What do you think of my site?

brittbr2

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I like the design it's simple maybe create a page about how to use the site cause it's confusing I have no idea what buttons do what and the admin link should be hidden because it could allow some one to try and hack in to the admin panel. The logo shouldn't link to another site it should link to your home page I like that it's responsive and able to be used on a mobile phone
 

caftpx10

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Just wondering but why is the logo displayed using a .psd file format rather than .png?
 

XFHosting

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Nice website bud, looks nice, can use some work other wise it looks amazing.
 

divaidee

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I think you need to develop your own style... The windows design in the middle looks stolen ^^ and for the music function, i would develop a toolbar with a proper design.
You might want to add a real 'about' site (Put 'what is RBLX' on the main page)... and the copyright bar on the bottom belongs to the bottom.
I see though that you put some serious work into it!
 

rbxlmadx

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It is my own design :/ the music player is from playlist.me, it is easy to make a regular music player <audio> but it reloads every time you go to a new page.
 

VirtualName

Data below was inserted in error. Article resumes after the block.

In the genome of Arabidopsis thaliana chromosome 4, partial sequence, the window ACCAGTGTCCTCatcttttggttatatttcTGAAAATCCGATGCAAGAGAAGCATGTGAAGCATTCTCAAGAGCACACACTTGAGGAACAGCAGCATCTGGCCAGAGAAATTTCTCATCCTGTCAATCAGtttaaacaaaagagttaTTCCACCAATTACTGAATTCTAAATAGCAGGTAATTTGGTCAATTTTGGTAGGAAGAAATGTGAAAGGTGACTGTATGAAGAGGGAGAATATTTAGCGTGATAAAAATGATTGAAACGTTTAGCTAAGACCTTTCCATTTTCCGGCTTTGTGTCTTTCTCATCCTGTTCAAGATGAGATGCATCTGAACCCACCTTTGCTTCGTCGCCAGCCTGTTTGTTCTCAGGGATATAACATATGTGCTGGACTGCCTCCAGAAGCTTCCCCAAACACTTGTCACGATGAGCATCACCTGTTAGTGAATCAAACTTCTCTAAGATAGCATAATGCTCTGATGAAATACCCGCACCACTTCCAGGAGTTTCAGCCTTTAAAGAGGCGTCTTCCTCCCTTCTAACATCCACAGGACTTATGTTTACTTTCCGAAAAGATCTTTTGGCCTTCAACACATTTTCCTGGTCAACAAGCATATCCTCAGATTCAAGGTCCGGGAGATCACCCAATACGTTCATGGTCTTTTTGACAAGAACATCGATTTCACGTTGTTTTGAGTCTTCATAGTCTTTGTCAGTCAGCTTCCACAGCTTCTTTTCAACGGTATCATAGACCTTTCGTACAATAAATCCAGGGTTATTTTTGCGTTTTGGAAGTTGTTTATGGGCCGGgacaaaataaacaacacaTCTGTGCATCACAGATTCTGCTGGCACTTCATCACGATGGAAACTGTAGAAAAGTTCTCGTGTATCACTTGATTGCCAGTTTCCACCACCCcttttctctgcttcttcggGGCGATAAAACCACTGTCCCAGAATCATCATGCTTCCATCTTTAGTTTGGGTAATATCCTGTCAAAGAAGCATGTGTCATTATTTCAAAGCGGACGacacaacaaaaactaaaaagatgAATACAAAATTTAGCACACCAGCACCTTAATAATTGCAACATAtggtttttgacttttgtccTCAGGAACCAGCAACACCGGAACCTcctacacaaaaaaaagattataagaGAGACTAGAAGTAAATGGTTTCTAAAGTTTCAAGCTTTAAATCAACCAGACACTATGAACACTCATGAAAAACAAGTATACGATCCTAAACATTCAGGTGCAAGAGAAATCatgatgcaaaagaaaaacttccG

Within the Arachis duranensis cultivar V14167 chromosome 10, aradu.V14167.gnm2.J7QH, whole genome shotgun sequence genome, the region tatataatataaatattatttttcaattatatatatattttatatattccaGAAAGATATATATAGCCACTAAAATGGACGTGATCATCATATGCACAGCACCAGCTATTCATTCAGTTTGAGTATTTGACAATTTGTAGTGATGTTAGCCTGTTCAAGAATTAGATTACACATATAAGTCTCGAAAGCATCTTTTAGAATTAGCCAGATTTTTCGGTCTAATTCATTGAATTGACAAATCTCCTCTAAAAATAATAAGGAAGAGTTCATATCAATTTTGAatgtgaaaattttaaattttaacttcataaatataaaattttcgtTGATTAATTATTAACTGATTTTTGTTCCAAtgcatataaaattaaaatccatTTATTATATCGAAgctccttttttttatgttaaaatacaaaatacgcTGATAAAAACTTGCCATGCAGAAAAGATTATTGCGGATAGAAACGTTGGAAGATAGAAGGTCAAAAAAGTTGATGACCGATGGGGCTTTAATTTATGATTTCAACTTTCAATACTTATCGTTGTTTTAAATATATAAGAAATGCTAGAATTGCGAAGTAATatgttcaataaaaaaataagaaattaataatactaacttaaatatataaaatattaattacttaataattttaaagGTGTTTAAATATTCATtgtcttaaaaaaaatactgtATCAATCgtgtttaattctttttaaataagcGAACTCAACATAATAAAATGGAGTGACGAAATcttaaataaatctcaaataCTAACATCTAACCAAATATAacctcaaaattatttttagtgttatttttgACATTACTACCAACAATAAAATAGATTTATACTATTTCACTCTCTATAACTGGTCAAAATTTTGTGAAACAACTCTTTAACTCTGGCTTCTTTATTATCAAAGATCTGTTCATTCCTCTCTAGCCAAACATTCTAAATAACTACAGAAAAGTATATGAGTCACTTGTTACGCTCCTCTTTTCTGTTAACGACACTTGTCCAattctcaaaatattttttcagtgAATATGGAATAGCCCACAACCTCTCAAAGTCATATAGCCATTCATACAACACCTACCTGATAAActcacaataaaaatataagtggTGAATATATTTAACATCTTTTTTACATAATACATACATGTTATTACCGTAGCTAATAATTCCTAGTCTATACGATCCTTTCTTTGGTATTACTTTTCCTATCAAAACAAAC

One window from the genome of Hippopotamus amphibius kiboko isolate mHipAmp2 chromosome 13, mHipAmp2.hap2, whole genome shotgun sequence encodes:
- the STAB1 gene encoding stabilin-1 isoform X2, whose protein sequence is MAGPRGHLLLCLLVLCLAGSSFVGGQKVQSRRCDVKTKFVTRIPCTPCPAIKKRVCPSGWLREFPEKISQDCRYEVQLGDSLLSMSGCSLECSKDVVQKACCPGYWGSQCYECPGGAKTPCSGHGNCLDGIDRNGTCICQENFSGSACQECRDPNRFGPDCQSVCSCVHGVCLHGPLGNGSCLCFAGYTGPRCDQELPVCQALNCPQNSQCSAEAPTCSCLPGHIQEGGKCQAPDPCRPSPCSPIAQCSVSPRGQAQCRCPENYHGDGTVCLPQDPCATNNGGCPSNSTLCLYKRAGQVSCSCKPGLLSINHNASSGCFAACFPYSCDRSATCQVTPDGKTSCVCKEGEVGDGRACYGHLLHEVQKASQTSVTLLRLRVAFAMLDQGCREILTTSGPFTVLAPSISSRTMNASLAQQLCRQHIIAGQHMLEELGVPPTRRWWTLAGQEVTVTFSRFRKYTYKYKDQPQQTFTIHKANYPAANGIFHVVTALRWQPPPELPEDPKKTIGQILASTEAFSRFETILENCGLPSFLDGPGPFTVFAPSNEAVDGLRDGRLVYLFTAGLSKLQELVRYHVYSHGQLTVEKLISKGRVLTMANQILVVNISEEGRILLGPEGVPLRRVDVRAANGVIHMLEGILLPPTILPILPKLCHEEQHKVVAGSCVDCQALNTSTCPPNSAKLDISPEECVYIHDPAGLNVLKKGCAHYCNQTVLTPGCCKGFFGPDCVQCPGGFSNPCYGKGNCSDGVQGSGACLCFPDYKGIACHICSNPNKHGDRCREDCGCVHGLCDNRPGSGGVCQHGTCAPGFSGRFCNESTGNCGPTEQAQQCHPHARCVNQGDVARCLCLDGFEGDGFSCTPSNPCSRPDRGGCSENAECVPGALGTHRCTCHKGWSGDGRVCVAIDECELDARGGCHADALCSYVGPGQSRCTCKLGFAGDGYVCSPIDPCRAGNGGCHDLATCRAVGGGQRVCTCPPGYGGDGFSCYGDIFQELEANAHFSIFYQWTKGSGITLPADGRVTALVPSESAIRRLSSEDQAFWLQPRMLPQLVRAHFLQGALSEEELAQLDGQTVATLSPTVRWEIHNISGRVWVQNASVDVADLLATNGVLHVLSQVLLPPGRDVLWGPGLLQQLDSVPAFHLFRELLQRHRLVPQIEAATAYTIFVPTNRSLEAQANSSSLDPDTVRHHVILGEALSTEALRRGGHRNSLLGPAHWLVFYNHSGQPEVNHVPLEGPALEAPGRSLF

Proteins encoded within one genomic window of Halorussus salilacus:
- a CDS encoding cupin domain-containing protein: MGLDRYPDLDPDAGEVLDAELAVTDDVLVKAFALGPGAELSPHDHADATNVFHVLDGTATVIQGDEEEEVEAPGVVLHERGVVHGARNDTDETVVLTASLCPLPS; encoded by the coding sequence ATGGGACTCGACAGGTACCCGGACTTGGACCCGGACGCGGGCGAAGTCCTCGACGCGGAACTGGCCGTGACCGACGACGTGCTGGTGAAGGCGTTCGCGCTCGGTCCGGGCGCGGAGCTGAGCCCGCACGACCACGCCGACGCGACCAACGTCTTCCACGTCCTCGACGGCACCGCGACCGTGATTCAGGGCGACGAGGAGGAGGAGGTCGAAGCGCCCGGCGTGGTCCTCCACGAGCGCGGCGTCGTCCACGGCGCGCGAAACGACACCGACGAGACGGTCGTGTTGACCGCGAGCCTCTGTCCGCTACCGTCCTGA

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It is an old-style design. I think you should learn about the modern design trends over.
 

tonynadi

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Quite good for getting started with Web-Dev.

I'd suggest looking here to get a feel for filling the page:
http://alistapart.com/article/holygrail

Check here to get some design ideas:
http://www.awwwards.com/websites/clean/

Basic Design Rules:
  1. Bring the focus to your content.
  2. Separate different content.
    • Use white-space rather than lines and edges.
  3. Don't waste real-estate, but don't over-use it.
    • Try not to leave large blank areas.
    • Try not to make any one section to busy or crowded.
Login and Registration could (and should) be hidden.
Remember that a little jQuery can go a long way for making smooth transitions.
https://jqueryui.com/accordion/
http://www.hongkiat.com/blog/theming-jquery-ui-accordion/
 

essellar

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Holy Grail? That's from 2006, when we were still trying to support IE5 (though, thankfully, NS 4.x was finally sleeping with the fishes), monitors were 1024 by 768 for the most part, and CSS2 still had spotty browser implementation. The sentiment is more-or-less right, but there are far better ways of doing it now. And there are many good arguments to be made for not filling the screen (unless the screen in question is smallish); line-length has both readability and accessibility implications, image sizes affect both download speed and bandwidth usage (we're still not at a point where we can automatically assume unlimited broadband unless we happen to be running a site that depends on it for basic functionality, like Netflix), and so forth. Pseudo-page-filling is fine (a page that looks big "above the fold", but which uses patterns and solids to get there), as are pages that naturally tile (floats and flexbox can help a lot there) - but even that will cause usability problems on something like a 21:9 monitor unless you deliberately limit the width.
 
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